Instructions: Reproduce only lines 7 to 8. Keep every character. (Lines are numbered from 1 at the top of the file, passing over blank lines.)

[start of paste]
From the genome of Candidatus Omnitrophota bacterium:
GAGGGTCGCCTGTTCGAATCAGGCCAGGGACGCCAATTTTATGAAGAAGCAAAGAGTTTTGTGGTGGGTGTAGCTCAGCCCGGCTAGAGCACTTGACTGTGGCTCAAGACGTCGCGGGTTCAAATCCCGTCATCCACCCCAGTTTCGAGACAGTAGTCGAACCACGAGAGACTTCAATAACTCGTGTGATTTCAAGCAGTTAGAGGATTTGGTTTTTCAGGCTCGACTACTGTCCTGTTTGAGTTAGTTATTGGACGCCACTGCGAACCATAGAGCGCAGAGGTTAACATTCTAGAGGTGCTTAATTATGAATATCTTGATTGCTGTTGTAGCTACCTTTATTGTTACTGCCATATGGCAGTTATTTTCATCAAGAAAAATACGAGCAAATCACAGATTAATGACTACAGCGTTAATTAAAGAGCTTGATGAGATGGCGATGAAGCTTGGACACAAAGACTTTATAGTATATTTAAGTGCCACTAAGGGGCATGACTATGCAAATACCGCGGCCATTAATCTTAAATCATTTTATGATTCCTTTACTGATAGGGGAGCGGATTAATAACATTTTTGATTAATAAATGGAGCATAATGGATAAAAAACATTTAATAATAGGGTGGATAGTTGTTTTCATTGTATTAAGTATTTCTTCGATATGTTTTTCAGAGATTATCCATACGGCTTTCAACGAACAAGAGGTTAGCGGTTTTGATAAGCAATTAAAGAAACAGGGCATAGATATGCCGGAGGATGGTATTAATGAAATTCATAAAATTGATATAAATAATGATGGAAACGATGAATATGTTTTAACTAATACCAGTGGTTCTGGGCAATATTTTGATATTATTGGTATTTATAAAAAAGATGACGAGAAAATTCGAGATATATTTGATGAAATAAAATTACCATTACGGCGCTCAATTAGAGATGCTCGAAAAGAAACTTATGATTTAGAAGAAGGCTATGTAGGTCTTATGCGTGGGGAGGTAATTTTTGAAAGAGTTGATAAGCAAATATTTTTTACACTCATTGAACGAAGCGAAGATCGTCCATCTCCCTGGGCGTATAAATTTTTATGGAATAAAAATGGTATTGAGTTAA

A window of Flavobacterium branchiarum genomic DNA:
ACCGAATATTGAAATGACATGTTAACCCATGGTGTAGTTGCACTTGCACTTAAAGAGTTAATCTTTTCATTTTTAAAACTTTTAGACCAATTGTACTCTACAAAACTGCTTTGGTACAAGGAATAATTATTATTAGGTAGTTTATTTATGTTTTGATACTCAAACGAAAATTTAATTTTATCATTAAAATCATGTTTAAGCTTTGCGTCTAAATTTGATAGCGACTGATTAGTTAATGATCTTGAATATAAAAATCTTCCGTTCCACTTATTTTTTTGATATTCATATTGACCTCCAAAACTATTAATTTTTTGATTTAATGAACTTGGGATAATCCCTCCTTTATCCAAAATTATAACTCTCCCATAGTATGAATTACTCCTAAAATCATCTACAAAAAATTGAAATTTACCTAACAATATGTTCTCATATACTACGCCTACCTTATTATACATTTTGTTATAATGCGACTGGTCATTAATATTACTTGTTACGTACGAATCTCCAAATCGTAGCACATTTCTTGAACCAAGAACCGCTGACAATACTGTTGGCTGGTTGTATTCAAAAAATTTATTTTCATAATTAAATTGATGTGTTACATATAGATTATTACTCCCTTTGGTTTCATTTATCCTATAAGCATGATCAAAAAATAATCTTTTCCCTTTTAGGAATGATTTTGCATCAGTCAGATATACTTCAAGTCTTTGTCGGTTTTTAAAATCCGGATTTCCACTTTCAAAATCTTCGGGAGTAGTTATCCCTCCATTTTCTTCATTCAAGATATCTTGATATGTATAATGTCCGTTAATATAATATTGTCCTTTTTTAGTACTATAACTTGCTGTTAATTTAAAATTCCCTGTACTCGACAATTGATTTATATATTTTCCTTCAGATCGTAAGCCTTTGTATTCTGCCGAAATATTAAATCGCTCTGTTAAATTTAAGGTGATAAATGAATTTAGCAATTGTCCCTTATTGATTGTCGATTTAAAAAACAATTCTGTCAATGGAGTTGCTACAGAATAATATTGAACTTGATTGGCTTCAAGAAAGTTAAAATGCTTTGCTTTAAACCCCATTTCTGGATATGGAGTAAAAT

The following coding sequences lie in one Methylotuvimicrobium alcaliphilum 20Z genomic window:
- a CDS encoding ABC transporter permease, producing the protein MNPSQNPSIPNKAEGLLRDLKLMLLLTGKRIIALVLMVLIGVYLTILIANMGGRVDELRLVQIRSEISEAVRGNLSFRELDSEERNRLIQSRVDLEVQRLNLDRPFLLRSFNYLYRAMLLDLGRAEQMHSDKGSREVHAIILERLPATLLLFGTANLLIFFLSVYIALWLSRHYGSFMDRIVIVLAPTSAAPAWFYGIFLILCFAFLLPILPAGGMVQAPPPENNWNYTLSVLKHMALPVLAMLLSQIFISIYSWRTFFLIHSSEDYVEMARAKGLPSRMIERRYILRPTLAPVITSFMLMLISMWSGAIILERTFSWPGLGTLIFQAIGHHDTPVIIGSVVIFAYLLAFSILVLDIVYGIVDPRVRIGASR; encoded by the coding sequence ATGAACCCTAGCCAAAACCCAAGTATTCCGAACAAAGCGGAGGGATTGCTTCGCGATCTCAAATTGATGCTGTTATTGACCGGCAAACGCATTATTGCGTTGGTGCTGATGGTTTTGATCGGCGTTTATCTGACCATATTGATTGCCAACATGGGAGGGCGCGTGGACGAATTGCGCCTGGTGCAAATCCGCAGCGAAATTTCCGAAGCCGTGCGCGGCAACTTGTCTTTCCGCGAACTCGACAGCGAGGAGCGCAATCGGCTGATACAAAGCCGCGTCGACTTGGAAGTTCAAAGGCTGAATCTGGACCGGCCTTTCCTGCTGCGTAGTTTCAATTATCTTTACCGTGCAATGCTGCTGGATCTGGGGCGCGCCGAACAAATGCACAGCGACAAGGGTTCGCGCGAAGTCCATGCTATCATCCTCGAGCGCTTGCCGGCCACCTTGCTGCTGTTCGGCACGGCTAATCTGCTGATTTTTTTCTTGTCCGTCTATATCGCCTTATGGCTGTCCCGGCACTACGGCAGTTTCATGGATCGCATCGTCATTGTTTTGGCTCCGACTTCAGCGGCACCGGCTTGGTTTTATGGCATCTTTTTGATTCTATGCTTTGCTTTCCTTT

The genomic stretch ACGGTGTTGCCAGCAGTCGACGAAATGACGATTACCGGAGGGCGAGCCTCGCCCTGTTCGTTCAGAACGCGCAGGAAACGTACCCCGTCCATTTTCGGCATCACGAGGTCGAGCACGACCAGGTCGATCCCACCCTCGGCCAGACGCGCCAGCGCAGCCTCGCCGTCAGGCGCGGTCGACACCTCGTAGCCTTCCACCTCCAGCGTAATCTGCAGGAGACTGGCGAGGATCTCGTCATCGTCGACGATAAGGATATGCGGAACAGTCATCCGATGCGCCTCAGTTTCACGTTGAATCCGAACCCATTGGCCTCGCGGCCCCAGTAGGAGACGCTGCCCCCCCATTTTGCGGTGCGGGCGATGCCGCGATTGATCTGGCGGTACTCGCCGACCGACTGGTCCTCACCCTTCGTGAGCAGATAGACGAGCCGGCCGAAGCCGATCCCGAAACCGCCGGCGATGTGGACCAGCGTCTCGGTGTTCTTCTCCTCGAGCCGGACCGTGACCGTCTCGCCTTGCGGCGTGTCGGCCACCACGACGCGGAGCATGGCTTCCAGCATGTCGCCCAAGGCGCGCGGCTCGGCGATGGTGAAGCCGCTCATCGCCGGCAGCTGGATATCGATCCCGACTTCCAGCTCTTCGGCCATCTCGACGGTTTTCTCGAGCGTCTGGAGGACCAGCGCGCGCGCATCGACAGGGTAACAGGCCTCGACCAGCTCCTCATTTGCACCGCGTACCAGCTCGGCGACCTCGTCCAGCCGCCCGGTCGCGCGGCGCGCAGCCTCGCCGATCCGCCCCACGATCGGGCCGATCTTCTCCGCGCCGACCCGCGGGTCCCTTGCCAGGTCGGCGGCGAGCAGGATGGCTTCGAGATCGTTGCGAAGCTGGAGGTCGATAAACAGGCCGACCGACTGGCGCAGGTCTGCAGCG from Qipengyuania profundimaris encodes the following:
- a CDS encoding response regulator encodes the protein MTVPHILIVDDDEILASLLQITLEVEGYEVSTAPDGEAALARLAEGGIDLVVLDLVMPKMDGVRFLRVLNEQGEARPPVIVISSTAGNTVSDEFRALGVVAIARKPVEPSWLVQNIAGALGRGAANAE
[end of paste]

The genomic stretch ACGGTGTTGCCAGCAGTCGACGAAATGACGATTACCGGAGGGCGAGCCTCGCCCTGTTCGTTCAGAACGCGCAGGAAACGTACCCCGTCCATTTTCGGCATCACGAGGTCGAGCACGACCAGGTCGATCCCACCCTCGGCCAGACGCGCCAGCGCAGCCTCGCCGTCAGGCGCGGTCGACACCTCGTAGCCTTCCACCTCCAGCGTAATCTGCAGGAGACTGGCGAGGATCTCGTCATCGTCGACGATAAGGATATGCGGAACAGTCATCCGATGCGCCTCAGTTTCACGTTGAATCCGAACCCATTGGCCTCGCGGCCCCAGTAGGAGACGCTGCCCCCCCATTTTGCGGTGCGGGCGATGCCGCGATTGATCTGGCGGTACTCGCCGACCGACTGGTCCTCACCCTTCGTGAGCAGATAGACGAGCCGGCCGAAGCCGATCCCGAAACCGCCGGCGATGTGGACCAGCGTCTCGGTGTTCTTCTCCTCGAGCCGGACCGTGACCGTCTCGCCTTGCGGCGTGTCGGCCACCACGACGCGGAGCATGGCTTCCAGCATGTCGCCCAAGGCGCGCGGCTCGGCGATGGTGAAGCCGCTCATCGCCGGCAGCTGGATATCGATCCCGACTTCCAGCTCTTCGGCCATCTCGACGGTTTTCTCGAGCGTCTGGAGGACCAGCGCGCGCGCATCGACAGGGTAACAGGCCTCGACCAGCTCCTCATTTGCACCGCGTACCAGCTCGGCGACCTCGTCCAGCCGCCCGGTCGCGCGGCGCGCAGCCTCGCCGATCCGCCCCACGATCGGGCCGATCTTCTCCGCGCCGACCCGCGGGTCCCTTGCCAGGTCGGCGGCGAGCAGGATGGCTTCGAGATCGTTGCGAAGCTGGAGGTCGATAAACAGGCCGACCGACTGGCGCAGGTCTGCAGCG from Qipengyuania profundimaris encodes the following:
- a CDS encoding response regulator encodes the protein MTVPHILIVDDDEILASLLQITLEVEGYEVSTAPDGEAALARLAEGGIDLVVLDLVMPKMDGVRFLRVLNEQGEARPPVIVISSTAGNTVSDEFRALGVVAIARKPVEPSWLVQNIAGALGRGAANAE